Is the food chain missing a closed-loop link?

The benefits of a circular model are clear when it comes to most waste streams, but how many people consider closing the loop when it comes to food waste? Can food go circular?

There is no disputing that the concept of the circular economy is gathering momentum in the UK and Europe, as business strives to improve its approach to resource efficiency and sustainability. The social, environmental and fiscal benefits of a restorative model are being more widely discussed and acknowledged. What’s more, both industry and wider policy makers are actively talking about the long-term growth that can be achieved as a result of closed-loop thinking.

But which opportunities are still being overlooked? We frequently hear the circular economy being talked about in reference to consumer goods and the resulting waste streams, such as furniture, clothing and plastic bottles. It is also becoming an increasingly debated topic in specialist fields including design, manufacturing and engineering. However, when it comes to food waste, is the thinking similarly rounded? Or, when considering the food chain, do too many people still picture only a linear model?

Yes, food waste is a widely-recognised issue in the UK, and indeed further afield. Last year, for example, the Institution of Mechanical Engineers shockingly revealed that an estimated 30-50% of food produced around the world never reaches a human stomach.

The UK is working hard to try and tackle its food waste problem. But when the production of food waste is unavoidable, it is important that there is a plan B. This explains why the buzz surrounding anaerobic digestion and composting is getting louder – companies are continually investigating ways to prevent traditional, costly and inefficient disposal.

However, under the principles of the waste hierarchy, energy recovery is only marginally better than landfill. So, when the circular economy is such a hot topic in the UK, shouldn’t there be more joined-up thinking, which better acknowledges food as a resource, not a waste, and strives to keep valuable nutrients in the food chain?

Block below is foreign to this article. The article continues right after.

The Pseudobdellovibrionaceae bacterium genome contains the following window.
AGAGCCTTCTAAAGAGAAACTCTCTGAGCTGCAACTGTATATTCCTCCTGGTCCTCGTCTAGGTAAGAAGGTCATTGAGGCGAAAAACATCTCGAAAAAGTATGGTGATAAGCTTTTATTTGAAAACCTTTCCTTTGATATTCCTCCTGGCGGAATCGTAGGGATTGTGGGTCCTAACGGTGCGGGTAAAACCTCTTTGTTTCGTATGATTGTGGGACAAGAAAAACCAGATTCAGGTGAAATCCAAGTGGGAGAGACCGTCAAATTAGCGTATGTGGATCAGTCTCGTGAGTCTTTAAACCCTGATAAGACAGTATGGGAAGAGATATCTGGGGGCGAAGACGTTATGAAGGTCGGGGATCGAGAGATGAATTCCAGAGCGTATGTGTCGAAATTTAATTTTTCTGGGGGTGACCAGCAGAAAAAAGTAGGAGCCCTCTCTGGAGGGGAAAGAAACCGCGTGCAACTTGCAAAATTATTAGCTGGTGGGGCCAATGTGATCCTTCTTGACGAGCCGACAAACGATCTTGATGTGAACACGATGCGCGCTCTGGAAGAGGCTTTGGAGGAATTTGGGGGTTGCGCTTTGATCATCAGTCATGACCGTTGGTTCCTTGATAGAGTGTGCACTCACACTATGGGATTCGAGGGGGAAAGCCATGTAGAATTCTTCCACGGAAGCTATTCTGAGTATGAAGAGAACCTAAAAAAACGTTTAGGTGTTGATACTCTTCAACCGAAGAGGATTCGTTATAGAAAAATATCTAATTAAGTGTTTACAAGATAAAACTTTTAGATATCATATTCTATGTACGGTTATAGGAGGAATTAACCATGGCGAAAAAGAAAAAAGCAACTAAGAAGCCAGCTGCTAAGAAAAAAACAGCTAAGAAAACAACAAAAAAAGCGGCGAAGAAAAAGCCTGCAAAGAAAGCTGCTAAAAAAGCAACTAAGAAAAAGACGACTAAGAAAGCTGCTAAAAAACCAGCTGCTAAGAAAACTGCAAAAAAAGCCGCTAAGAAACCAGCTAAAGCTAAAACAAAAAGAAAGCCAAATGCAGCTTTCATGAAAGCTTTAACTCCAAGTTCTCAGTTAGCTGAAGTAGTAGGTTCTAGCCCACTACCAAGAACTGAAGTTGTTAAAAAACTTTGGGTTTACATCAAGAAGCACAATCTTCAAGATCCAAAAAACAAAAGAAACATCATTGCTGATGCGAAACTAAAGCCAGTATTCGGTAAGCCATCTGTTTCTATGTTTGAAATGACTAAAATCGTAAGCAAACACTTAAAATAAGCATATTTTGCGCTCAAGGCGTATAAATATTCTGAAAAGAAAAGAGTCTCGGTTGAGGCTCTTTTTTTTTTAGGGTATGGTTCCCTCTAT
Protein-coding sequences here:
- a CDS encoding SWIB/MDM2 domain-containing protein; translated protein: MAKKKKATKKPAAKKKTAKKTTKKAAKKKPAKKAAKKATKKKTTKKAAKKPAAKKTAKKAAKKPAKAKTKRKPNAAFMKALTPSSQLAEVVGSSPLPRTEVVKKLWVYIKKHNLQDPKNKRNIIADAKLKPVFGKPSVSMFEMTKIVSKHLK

The food chain itself is an age-old concept but it seems there may have been a missing link all this time, because technological innovations and progressive resource efficiency thinking can transform this linear sequence into a circular model.

Starch rich foods including bread, biscuits and cakes, for example, can be recovered from food manufacturing and retail organisations, when factors such as production errors or elapsed sell-by dates prevent their sale. Whilst these products may be considered unsuitable for human consumption, they still contain many valuable nutrients.

Using carefully developed and stringently controlled methodologies, they can be reprocessed and converted into nourishing animal feeds. Blended to suit farmers’ specific requirements, such feeds improve the quality of livestock, products that people subsequently eat, hence closing the food chain loop.

In keeping with the circular economy’s principle of minimal raw material usage, this specialist manufacturing process requires only by-products of existing food manufacturing processes, not primary resources.

Perhaps most crucially though, the very nature of this process brings food waste into focus.

If, as an industry, we are to truly commit to the UK’s resource agenda, then waste hierarchy compliance within the food sector is essential and if food can become a part of the circular phenomenon, that offers some very exciting opportunities indeed.

Paul Featherstone is group director of surplus food processor SugaRich

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